That said; I’ve also been reaching out into all the assorted movement disciplines and we’ve been working together to build a movement language for the film. It’s exciting to go out and discover something physically; then take that home and find a way to sneak it into the script. 

NY Glam: Can you tell us about your experience in working with your team in this film?

It’s a funny question to contemplate. A lot of young filmmakers end up wearing a lot of hats on set, doing a lot of jobs themselves. One of the biggest lessons I have ever learned is; don’t. There are dozens of jobs on set, and there simply isn’t enough time to master them all. So surround yourself with the best people you can; and let them make your film better. Let them shine and your movie will only look better for it.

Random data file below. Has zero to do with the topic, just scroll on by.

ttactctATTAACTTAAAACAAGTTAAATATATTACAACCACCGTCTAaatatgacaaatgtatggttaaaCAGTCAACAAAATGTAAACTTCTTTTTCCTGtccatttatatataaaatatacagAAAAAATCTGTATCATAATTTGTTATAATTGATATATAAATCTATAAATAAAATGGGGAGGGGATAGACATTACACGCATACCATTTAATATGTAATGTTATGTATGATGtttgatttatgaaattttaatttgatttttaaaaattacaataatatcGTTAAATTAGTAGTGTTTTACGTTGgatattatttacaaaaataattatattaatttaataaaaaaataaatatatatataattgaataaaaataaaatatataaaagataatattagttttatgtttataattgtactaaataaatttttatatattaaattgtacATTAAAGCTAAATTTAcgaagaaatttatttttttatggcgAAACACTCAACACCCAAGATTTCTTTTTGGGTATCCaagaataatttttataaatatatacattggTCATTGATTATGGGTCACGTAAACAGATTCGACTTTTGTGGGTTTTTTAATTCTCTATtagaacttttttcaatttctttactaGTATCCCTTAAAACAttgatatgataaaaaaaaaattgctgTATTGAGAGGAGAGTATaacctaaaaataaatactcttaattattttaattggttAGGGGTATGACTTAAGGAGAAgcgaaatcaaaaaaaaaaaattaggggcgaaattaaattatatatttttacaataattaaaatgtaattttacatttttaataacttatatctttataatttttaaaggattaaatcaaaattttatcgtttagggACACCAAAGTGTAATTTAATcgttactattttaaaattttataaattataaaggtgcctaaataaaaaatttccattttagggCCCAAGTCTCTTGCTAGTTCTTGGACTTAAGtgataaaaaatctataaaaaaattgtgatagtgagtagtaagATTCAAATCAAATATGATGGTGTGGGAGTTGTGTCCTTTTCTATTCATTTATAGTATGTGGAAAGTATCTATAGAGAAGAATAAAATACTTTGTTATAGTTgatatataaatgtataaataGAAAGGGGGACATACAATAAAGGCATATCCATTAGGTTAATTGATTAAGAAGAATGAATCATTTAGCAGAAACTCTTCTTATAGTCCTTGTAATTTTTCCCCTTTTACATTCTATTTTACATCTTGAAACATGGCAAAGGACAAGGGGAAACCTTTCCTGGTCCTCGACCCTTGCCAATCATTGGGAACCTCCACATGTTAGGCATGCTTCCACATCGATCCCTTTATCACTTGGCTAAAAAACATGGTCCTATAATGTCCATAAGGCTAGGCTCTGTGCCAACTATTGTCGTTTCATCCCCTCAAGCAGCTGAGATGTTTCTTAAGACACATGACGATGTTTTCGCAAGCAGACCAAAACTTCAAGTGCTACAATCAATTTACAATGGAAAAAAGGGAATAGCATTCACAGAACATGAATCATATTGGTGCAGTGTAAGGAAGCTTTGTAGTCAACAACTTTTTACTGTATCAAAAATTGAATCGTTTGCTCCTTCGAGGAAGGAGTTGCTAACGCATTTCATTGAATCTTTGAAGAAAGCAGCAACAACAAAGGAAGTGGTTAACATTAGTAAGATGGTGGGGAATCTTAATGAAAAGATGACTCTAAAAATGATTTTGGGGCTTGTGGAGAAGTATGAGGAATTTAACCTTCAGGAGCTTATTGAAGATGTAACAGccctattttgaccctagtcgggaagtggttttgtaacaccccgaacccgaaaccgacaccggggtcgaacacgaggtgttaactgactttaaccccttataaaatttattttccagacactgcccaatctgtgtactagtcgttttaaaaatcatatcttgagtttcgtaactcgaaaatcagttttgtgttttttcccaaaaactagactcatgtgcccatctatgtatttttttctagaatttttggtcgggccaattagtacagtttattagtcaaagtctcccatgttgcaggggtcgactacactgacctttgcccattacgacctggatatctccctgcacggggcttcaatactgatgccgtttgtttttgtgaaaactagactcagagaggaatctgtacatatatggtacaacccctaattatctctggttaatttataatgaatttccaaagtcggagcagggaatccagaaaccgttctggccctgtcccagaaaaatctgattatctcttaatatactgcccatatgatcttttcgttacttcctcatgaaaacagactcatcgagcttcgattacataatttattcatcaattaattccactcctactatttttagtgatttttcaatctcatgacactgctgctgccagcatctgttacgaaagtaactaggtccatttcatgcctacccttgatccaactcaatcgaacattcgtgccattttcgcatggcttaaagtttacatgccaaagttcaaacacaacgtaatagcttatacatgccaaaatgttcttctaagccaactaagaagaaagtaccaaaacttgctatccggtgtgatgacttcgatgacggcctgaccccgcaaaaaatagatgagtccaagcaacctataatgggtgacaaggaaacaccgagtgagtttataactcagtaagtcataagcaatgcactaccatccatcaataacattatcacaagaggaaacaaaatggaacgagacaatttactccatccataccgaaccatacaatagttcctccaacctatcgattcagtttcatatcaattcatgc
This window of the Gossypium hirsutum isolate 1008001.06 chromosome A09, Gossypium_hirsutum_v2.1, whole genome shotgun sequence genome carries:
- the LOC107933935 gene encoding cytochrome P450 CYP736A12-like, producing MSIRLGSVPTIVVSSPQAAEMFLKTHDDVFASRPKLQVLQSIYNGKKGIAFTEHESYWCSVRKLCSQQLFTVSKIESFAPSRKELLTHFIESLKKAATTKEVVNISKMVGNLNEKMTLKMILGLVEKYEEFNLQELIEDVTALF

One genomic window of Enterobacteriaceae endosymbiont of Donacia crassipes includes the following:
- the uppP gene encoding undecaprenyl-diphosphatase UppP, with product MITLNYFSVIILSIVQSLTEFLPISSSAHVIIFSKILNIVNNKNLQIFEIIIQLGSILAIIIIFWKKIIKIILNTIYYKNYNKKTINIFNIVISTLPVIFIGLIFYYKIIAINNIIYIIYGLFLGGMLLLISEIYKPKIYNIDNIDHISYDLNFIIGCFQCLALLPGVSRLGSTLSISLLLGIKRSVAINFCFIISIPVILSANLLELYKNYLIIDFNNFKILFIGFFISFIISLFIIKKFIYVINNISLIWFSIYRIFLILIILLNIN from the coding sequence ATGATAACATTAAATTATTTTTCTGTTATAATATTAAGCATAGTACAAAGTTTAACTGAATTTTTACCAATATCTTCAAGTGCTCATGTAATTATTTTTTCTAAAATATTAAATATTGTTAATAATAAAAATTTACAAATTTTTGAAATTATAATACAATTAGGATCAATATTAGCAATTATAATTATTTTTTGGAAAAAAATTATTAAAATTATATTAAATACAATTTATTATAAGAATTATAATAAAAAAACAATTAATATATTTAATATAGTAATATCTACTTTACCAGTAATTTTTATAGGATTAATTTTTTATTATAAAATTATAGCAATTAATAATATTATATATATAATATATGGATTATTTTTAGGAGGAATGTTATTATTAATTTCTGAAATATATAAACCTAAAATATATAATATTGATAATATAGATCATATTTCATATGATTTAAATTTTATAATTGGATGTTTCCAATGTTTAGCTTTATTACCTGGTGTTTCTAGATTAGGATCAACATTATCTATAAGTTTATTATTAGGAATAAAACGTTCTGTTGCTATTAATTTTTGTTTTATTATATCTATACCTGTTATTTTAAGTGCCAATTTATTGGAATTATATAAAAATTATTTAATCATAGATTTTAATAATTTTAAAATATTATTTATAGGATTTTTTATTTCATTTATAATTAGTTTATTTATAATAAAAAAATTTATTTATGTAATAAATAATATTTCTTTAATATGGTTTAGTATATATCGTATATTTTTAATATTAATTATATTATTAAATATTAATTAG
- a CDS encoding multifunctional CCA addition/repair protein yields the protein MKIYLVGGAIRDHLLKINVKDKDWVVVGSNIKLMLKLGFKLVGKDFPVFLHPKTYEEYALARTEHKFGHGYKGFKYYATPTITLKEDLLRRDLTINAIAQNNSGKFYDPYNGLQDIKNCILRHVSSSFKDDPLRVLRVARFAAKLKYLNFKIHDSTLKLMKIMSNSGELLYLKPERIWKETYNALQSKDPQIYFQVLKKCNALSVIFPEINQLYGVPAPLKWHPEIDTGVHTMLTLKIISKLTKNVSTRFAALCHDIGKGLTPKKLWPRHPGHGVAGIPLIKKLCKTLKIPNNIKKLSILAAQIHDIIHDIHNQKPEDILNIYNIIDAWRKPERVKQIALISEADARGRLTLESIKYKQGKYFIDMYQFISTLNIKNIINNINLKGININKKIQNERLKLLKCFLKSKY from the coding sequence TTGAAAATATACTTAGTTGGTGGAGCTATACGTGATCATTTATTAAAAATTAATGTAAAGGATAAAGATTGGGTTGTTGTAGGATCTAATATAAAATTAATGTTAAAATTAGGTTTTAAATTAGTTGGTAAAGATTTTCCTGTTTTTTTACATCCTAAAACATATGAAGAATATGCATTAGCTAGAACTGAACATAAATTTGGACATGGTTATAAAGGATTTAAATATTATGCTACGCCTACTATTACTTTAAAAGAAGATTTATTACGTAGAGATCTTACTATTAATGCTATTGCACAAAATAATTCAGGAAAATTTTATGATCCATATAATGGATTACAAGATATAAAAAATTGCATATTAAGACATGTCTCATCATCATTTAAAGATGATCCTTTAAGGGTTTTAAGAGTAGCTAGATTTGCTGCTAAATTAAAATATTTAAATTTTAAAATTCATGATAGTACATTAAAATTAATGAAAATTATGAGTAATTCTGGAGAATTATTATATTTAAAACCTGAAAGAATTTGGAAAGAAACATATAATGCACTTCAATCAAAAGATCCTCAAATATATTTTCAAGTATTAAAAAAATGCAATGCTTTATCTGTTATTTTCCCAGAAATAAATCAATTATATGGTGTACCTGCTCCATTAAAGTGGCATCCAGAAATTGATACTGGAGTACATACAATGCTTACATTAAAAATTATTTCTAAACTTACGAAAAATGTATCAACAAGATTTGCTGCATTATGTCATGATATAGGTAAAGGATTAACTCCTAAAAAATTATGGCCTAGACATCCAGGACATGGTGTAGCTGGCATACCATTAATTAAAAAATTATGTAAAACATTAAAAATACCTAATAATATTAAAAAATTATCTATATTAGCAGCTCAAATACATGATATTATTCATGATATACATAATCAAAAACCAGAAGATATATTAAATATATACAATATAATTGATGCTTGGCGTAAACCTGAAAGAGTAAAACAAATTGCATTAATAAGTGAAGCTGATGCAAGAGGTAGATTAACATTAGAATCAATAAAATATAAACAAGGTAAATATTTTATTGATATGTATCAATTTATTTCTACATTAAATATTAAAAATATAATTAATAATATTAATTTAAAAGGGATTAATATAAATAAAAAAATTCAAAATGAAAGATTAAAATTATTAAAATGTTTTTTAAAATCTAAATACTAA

In particular; on Escape, there were several ambitious ‘oners’ in the film. (Shots executed in a single unbroken take) This includes the climax of the film in a scene that involved some very intense acting along, a fight scene, and some swapping of props with a carefully choreographed dance of people hiding on set and everyone behind camera moving as a single entity. It took a lot of work and trust, but the end result was undeniable. The protagonist is able to take a glass snow globe from her nightstand, and in an unbroken take; apparently shatter it on her attacker’s head. It’s jaw dropping. 

NY Glam: What was the most important thing for this movie to achieve from a narrative and character standpoint?